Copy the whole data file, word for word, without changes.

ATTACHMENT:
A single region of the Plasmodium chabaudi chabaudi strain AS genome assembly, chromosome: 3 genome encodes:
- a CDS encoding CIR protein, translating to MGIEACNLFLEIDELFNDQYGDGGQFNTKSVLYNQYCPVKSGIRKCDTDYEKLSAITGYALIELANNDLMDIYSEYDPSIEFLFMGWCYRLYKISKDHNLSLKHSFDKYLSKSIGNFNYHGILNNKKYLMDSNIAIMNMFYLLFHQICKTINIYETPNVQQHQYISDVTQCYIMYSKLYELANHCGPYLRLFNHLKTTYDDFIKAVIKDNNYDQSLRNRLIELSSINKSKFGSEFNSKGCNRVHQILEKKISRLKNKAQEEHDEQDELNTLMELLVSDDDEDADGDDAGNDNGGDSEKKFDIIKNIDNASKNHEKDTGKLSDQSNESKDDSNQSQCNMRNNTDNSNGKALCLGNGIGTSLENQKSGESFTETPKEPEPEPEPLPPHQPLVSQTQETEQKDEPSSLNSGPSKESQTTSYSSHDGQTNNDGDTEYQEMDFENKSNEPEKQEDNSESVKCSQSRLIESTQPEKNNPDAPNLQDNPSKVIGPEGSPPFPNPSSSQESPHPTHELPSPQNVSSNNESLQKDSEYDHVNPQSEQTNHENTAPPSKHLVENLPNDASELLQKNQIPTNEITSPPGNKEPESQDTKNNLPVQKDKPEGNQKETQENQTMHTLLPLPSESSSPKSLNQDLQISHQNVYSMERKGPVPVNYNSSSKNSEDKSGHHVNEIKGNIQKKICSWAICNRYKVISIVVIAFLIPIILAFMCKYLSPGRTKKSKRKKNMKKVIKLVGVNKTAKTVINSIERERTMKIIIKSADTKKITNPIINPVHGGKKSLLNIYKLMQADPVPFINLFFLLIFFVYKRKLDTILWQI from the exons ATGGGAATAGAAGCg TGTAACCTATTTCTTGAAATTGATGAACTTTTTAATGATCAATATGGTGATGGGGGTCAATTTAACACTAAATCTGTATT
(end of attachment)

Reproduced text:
A single region of the Plasmodium chabaudi chabaudi strain AS genome assembly, chromosome: 3 genome encodes:
- a CDS encoding CIR protein, translating to MGIEACNLFLEIDELFNDQYGDGGQFNTKSVLYNQYCPVKSGIRKCDTDYEKLSAITGYALIELANNDLMDIYSEYDPSIEFLFMGWCYRLYKISKDHNLSLKHSFDKYLSKSIGNFNYHGILNNKKYLMDSNIAIMNMFYLLFHQICKTINIYETPNVQQHQYISDVTQCYIMYSKLYELANHCGPYLRLFNHLKTTYDDFIKAVIKDNNYDQSLRNRLIELSSINKSKFGSEFNSKGCNRVHQILEKKISRLKNKAQEEHDEQDELNTLMELLVSDDDEDADGDDAGNDNGGDSEKKFDIIKNIDNASKNHEKDTGKLSDQSNESKDDSNQSQCNMRNNTDNSNGKALCLGNGIGTSLENQKSGESFTETPKEPEPEPEPLPPHQPLVSQTQETEQKDEPSSLNSGPSKESQTTSYSSHDGQTNNDGDTEYQEMDFENKSNEPEKQEDNSESVKCSQSRLIESTQPEKNNPDAPNLQDNPSKVIGPEGSPPFPNPSSSQESPHPTHELPSPQNVSSNNESLQKDSEYDHVNPQSEQTNHENTAPPSKHLVENLPNDASELLQKNQIPTNEITSPPGNKEPESQDTKNNLPVQKDKPEGNQKETQENQTMHTLLPLPSESSSPKSLNQDLQISHQNVYSMERKGPVPVNYNSSSKNSEDKSGHHVNEIKGNIQKKICSWAICNRYKVISIVVIAFLIPIILAFMCKYLSPGRTKKSKRKKNMKKVIKLVGVNKTAKTVINSIERERTMKIIIKSADTKKITNPIINPVHGGKKSLLNIYKLMQADPVPFINLFFLLIFFVYKRKLDTILWQI from the exons ATGGGAATAGAAGCg TGTAACCTATTTCTTGAAATTGATGAACTTTTTAATGATCAATATGGTGATGGGGGTCAATTTAACACTAAATCTGTATT